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2014 SAE Show Future Tech Roundup

Motor Trend logo Motor Trend 4/22/2014 Frank Markus

With the DOT/EPA 54.5-mpg CAFE mandate looming just 11 years off, it’s no surprise that a majority of the booths at the 2014 SAE show—at least of the ones that caught my eye—aimed to entice weary OE engineers with better fuel-saving mousetraps. The solutions range from completely new engine concepts to easy-looking revisions and current engines (I found six, including one for boats). There were also hybrid systems (two, including a flywheel), four interesting ideas for ancillary systems, and weight-saving schemes. And at around the same time, Visteon invited me out to see some of its latest human-machine-interface schemes. Spend a day at SAE and you’ll be convinced that the motoring future is not necessarily all that bleak. Here are the highlights.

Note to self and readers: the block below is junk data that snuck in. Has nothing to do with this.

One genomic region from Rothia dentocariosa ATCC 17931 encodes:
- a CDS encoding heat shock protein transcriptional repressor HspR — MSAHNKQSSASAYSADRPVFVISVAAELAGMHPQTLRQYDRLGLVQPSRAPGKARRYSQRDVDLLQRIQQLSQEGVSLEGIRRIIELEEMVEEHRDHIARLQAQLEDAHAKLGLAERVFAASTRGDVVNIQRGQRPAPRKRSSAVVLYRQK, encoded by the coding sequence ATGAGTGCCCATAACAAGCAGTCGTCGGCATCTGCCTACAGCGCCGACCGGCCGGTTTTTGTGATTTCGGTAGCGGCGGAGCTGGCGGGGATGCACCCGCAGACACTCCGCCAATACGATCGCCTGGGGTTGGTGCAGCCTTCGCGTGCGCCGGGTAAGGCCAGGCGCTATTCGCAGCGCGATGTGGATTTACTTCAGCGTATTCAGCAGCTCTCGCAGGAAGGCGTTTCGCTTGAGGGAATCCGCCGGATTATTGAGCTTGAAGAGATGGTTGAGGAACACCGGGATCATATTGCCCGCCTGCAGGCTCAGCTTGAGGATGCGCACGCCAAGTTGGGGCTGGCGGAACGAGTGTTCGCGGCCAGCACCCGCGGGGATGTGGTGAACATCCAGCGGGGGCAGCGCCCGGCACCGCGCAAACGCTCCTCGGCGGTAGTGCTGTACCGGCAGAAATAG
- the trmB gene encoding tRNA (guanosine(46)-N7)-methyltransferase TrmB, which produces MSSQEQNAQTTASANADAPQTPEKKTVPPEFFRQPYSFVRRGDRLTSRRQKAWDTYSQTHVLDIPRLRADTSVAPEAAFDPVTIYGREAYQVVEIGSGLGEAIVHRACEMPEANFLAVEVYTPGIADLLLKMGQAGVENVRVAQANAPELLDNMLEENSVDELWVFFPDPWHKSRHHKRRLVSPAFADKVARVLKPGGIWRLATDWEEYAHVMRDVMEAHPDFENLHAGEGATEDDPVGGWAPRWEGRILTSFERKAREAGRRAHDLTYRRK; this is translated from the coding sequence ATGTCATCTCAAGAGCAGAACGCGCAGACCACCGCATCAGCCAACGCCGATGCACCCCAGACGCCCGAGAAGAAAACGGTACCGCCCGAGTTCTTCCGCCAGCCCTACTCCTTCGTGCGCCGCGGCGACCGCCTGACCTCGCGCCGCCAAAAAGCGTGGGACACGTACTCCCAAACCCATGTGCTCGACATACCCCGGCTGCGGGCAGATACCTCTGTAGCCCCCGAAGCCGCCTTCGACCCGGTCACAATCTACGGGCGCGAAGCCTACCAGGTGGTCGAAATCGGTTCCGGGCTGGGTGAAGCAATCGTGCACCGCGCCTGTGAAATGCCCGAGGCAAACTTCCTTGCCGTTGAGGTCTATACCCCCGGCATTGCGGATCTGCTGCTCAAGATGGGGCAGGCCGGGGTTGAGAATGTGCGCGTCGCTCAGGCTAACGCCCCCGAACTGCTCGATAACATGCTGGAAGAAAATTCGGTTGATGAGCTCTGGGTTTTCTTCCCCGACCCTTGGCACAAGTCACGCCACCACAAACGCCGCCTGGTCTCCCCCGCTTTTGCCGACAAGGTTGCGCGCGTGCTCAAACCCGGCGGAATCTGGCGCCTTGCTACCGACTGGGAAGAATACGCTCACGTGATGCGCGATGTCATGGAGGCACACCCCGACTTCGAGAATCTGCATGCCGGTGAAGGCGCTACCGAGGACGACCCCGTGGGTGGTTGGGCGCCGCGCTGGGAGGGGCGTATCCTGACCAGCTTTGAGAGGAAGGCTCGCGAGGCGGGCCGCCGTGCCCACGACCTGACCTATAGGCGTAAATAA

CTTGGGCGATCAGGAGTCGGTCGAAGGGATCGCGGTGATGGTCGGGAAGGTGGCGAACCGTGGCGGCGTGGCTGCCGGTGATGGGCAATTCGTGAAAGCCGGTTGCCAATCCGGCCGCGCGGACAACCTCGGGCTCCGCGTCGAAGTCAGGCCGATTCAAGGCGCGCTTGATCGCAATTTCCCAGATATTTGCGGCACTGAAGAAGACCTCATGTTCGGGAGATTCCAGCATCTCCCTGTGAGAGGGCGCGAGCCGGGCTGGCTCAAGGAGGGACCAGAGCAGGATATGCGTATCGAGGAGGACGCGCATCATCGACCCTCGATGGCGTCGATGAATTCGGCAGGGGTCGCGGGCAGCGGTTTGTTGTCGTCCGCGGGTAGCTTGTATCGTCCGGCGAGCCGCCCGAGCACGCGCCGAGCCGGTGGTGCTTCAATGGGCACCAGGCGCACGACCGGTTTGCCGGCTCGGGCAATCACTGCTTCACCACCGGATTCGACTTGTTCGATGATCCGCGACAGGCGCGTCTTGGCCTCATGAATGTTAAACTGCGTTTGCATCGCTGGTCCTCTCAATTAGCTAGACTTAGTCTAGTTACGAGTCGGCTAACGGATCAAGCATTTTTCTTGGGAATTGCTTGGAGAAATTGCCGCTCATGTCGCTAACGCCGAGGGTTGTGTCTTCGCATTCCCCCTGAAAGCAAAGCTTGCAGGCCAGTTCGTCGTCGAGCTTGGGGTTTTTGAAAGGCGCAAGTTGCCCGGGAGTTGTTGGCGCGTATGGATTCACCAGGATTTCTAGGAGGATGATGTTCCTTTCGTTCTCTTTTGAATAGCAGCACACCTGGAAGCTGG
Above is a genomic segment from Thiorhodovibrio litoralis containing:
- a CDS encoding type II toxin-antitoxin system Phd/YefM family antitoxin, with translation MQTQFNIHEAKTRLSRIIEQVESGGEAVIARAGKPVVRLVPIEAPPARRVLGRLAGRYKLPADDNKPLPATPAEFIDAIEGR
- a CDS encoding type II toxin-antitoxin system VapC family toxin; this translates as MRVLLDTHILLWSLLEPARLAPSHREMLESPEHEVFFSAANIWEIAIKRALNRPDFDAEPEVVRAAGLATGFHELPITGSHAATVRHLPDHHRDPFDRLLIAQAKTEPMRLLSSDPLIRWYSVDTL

Achates Power Opposed Piston Engine